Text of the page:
Corporate CEOs quit in protest over US President Donald Trump’s remarks blaming violence in the Virginia city of Charlottesville not only on white nationalists but also on the protesters who opposed them. Photo: AFP
Corporate CEOs quit in protest over US President Donald Trump’s remarks blaming violence in the Virginia city of Charlottesville not only on white nationalists but also on the protesters who opposed them. Photo: AFP

Donald Trump’s business councils are disbanded after CEOs quit in protest

US President Donald Trump announced dissolution of American Manufacturing Council and Strategic and Policy Forum after a CEO exodus

Washington/New York: US President Donald Trump announced the disbanding of two high-profile business advisory councils on Wednesday after corporate CEOs quit in protest over his remarks blaming violence in the Virginia city of Charlottesville not only on white nationalists but also on the protesters who opposed them.

A parade of prominent Republicans and US ally Britain also rebuked Trump after his comments on Tuesday about the weekend bloodshed further enveloped his seven-month-old presidency in controversy, paralysed his policy aims and left him increasingly isolated.

Trump announced the dissolution of the American Manufacturing Council and Strategic and Policy Forum after a series of chief executives including Campbell Soup Co., Denise Morrison and 3M Co.’s Inge Thulin abandoned the panels. The two councils were moving to disband when Trump made his announcement on Twitter.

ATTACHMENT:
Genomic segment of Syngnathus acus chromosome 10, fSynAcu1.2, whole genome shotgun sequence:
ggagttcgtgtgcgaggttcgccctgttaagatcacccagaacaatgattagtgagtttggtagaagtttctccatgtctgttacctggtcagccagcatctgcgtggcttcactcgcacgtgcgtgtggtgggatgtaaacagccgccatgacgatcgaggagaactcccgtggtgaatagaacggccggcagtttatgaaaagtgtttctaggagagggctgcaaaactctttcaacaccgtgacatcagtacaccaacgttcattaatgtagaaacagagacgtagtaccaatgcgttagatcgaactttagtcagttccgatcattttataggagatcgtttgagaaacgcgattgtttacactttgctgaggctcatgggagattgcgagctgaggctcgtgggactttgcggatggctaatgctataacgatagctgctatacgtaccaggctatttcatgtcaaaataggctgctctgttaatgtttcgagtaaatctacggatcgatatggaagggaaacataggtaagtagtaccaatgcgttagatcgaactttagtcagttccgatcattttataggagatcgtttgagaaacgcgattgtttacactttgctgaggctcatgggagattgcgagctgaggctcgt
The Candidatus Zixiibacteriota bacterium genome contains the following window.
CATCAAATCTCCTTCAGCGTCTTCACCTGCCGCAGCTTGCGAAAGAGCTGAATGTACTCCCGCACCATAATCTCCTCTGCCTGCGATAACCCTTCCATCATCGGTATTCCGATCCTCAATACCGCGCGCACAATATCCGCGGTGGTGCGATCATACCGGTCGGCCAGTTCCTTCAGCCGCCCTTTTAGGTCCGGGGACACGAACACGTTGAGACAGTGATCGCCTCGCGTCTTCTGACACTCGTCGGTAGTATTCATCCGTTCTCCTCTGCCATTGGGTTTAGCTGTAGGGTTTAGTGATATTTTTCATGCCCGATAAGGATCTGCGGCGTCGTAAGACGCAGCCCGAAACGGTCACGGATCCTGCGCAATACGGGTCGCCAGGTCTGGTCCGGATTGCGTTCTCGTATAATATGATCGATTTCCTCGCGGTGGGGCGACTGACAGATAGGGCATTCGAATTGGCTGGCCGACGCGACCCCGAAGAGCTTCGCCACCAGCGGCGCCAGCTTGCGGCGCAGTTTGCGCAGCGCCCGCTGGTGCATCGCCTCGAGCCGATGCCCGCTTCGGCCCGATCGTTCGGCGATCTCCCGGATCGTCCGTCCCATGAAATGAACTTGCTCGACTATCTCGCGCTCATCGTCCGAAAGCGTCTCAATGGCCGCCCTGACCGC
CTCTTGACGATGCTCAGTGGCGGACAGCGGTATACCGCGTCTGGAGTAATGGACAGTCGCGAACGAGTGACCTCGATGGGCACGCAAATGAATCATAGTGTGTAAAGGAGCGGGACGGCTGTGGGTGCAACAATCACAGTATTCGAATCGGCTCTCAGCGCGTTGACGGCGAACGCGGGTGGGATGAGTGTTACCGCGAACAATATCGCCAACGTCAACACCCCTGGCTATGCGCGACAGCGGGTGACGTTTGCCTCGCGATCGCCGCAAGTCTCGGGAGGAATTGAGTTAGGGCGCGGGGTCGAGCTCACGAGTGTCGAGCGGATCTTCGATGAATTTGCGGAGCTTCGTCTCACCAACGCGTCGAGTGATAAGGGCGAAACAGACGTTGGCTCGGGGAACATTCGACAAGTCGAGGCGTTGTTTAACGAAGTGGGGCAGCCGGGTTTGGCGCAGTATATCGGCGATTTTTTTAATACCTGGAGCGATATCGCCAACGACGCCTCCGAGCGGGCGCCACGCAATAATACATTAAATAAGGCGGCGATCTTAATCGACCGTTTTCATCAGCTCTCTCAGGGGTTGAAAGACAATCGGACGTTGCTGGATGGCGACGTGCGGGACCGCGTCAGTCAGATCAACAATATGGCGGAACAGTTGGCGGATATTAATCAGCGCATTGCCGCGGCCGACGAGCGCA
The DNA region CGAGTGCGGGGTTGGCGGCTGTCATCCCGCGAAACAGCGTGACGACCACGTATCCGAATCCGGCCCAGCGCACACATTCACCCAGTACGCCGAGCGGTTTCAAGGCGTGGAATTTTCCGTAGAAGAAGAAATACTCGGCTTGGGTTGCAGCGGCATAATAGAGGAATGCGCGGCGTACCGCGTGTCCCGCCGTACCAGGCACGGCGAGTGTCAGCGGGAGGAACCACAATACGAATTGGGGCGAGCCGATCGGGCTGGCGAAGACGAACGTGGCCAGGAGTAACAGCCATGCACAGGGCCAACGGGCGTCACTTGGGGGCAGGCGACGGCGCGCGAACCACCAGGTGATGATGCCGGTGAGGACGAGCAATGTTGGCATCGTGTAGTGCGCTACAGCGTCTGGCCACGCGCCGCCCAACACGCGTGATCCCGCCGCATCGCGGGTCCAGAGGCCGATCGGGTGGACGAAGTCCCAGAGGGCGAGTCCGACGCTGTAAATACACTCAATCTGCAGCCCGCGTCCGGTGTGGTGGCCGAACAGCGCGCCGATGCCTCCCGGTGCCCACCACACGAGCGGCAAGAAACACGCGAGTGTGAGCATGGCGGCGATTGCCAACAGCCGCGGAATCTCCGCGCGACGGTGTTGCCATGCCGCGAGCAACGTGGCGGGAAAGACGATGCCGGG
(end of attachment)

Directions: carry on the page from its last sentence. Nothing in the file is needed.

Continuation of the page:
Trump, a real estate magnate who had never before held public office, was elected president last November touting his experience in the business world and ability to strike deals. But the Republican president has alienated many corporate leaders with some of his actions and stances.

The Strategic and Policy Forum was headed by Blackstone Group CEO Stephen Schwarzman, a close ally of Trump in the business world. Schwarzman organised a call on Wednesday for member executives to voice concerns after Trump’s comments, and an overwhelming majority backed disbanding the council, two sources said. Schwarzman then called Trump to tell him about the decision to disband, and the president subsequently announced he was the one pulling the plug on the panels.

Prominent business figures heaped scorn on Trump on Wednesday.

“Racism and murder are unequivocally reprehensible and not morally equivalent to anything else that happened in Charlottesville," Morrison said.

JPMorgan Chase and Co. CEO Jamie Dimon, a member of one of the panels, said he strongly disagreed with Trump’s reaction to the events in Charlottesville, adding in a statement that “racism, intolerance and violence are always wrong" and “fanning divisiveness is not the answer."

Trump said on Twitter, “Rather than putting pressure on the businesspeople of the Manufacturing Council & Strategy & Policy Forum, I am ending both."

In Saturday’s violence there were clashes between white nationalists staging a rally in Charlottesville and anti-racism activists opposing them. A woman was killed when a car plowed into the counter protesters.

Among the very few public figures to have publicly voiced support for Trump through the controversy over his response were vice president Mike Pence, former Ku Klux Klan leader David Duke and Richard Spencer, the head of a white nationalist group.

Along with the snubs from business leaders, Trump was rebuked by a string of Republicans including Senate Majority Leader Mitch McConnell, Ohio governor John Kasich, senator Lindsey Graham and former US presidents George H.W. Bush and George W. Bush.

The president needs the support of his party as he tries to push his policy agenda, including tax cuts, through a Congress that is controlled by the Republicans.

Investors worry about trump agenda

A former senior Trump administration official raised the prospect that some White House officials could quit because of Trump’s comments.